Marketing automation software is becoming less expensive and more available than it ever has before. This year marks the first time that even modest businesses can achieve enterprise-level marketing through automation software. Far beyond building and maintaining email databases, modern marketing automation attacks the middle of the funnel from all channels, integrates sales, IT, marketing and other departments, and enables marketers to view prospects as multi-dimensional human beings. But it isn’t a magic wand. Any business that invests in marketing automation software must also invest the time and take the steps to see it through from training to implementation. Think of marketing automation like a puzzle with each of these components functioning as a piece to completing it. So let’s walk through five key points to consider for your marketing automation effort.
Marketing automation shores up the middle of the funnel, which is the first piece of the puzzle. If you put time, effort, money, and energy into establishing a marketing automation strategy before you’ve built a solid top-funnel foundation, you’ve done things out of order. Success in marketing automation requires a steady flow of organic leads from social media and other channels. Marketing automation requires large quantities of data to function.
Build the top of your funnel first, instead of hoping software can make something out of a miniscule fraction of what should be coming in from the top. Small businesses can have the greatest marketing automation software in the world, but if their social media channels aren’t filling it with leads, their software simply doesn’t have the fuel to turn those leads into prospects.
Venture Beat News, which called 2015 “the year marketing automation finally catches on,” said businesses pay an average of $2,000 for hands-on training, which is a required part of their automation software license. A staggering number of them, however, never actually attend the trainings that came with their kickoffs.
The same report found that marketers use, on average, just 32% of their implemented solution’s full capability. That statistic holds true even for the companies that employed experts to guide their implementation.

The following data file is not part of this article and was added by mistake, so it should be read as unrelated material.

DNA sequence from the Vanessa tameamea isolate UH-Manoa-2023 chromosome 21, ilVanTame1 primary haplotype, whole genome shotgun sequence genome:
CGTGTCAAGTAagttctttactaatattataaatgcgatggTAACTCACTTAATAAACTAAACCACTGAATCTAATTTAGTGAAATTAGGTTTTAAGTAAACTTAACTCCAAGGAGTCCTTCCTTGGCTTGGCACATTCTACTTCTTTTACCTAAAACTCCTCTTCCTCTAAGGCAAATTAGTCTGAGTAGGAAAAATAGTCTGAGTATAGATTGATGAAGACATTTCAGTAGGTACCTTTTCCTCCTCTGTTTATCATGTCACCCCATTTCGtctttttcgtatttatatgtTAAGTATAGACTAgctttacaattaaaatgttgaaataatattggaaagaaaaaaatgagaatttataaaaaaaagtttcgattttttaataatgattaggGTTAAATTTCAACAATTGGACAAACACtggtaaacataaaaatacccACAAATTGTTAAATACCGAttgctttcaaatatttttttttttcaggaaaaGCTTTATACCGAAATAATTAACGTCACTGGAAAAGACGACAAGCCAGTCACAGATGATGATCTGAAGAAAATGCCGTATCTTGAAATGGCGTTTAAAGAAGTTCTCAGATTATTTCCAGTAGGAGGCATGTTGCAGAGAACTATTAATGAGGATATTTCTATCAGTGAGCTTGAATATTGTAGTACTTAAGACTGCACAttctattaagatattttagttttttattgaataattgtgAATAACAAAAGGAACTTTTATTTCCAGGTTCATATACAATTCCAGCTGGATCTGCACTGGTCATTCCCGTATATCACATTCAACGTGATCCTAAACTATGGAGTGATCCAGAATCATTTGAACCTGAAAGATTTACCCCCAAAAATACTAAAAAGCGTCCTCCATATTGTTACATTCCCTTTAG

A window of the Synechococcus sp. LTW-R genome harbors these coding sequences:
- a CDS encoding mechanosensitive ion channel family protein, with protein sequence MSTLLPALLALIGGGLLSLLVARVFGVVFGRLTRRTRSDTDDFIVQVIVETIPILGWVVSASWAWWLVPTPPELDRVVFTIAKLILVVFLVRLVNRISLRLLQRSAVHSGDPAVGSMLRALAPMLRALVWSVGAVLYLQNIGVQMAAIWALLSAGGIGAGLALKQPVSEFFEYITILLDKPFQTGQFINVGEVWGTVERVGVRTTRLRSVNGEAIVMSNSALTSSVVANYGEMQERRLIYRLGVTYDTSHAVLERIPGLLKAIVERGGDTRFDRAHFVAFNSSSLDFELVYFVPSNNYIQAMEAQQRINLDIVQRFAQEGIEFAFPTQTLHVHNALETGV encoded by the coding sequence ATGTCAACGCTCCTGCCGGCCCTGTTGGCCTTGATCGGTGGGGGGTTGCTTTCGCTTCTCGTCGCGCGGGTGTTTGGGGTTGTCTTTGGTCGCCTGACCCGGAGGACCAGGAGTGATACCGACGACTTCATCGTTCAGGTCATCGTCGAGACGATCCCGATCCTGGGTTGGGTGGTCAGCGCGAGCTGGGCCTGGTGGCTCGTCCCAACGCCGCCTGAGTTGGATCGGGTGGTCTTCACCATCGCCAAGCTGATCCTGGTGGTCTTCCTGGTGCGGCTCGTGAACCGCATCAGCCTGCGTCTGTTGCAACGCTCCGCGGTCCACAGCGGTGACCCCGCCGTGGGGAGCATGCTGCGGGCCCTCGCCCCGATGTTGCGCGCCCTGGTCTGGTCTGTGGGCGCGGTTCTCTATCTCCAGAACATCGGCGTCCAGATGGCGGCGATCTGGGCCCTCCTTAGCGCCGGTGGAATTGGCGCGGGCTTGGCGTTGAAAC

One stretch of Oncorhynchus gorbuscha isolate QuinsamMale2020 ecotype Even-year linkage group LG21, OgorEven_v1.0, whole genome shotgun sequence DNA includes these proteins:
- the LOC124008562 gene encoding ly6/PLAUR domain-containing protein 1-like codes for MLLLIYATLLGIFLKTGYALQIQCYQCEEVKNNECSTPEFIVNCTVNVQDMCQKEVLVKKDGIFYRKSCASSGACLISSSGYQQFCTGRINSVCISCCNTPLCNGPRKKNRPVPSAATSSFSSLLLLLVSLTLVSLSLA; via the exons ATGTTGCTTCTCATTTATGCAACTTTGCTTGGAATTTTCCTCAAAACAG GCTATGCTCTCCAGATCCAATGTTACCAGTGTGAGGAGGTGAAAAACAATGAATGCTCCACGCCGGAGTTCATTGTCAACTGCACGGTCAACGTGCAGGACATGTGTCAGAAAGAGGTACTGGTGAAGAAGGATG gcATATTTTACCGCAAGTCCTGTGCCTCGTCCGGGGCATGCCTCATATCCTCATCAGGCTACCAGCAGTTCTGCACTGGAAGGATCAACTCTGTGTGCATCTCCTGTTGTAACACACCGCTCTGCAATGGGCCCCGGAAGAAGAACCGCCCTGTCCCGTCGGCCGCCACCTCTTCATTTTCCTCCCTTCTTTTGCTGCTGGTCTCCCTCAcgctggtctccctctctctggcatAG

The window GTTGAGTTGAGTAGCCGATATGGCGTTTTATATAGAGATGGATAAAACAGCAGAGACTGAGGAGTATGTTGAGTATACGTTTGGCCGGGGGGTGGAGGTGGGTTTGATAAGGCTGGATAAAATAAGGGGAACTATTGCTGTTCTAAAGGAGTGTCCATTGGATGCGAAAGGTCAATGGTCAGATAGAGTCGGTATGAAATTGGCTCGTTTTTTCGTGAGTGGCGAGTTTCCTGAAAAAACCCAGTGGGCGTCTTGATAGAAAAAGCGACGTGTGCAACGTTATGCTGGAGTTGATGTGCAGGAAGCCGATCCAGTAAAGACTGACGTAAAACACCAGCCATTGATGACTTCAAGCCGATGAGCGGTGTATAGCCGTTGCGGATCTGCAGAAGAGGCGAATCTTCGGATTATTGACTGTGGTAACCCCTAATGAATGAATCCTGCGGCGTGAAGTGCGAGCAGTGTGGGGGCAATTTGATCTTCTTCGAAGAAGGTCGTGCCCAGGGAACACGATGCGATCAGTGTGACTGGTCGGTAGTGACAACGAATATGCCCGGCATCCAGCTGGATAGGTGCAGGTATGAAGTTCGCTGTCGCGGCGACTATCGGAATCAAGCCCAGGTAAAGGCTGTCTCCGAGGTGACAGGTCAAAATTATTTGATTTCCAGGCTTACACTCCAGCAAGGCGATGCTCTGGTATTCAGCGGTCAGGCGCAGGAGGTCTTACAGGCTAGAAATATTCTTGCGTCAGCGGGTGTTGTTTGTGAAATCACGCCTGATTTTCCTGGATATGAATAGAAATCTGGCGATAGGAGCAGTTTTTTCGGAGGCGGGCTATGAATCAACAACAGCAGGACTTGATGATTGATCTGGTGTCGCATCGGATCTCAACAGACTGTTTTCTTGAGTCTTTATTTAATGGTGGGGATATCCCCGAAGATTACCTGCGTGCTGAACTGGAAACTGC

If taking advantage of marketing automation training is the second piece of the puzzle, the third piece has to be implementation. It is natural for the marketing department to want to deploy the software on its own — or to task it to IT, which may not completely understand the software’s purpose. But deploying the new software and integrating it with existing systems can’t be a one-man show. In order for this transition to succeed, marketing, IT and sales — for starters — have to buy-in completely.
Let’s say the CMO for a company that builds e-commerce websites installs automation software. It doesn’t matter how well trained his or her marketing department employees are. If sales still uses shared spreadsheets to keep track of leads, automation will fail. Automation can’t succeed without interdepartmental integration.
The words “marketing automation” make people think of email — and all too often, only email. Going beyond email is the fourth piece to the puzzle. This mindset is responsible for so many lost opportunities. Marketing automation does not work if it limited to one channel. Email is an important avenue of communication, but it certainly cannot be the only one. Email marketing databases decay at a rate of around 23% a year, and no marketing automation software can prevent this.
Email-centric approaches lead to the purchase of large email lists, which, in turn, leads to irrelevant, spammy messaging. After years of email bombardment, many recipients are blocking marketing emails, either physically or mentally.
Instead, those buyers are using search, social, and other avenues of exploration. By focusing marketing automation solely — or even predominantly — on email opens and email clicks, you are shutting out a significant percentage of buyers who give their inboxes little more than a scan.
Lastly, by leveraging all available channels — and not just paying attention to email opens and clicks — prospects become multi-dimensional characters, instead of fragments scattered across multiple channels. Those prospects are nurtured based on the needs, challenges and changes they reveal in every touch point they contact throughout their buying journey.
The year that marketing automation is likely to be adopted wholesale by businesses of all sizes is 2015. But those businesses shouldn’t expect miracles. Success requires a strong top funnel, training, integration, prospects who are treated like people, and most of all, the ability to look beyond email.
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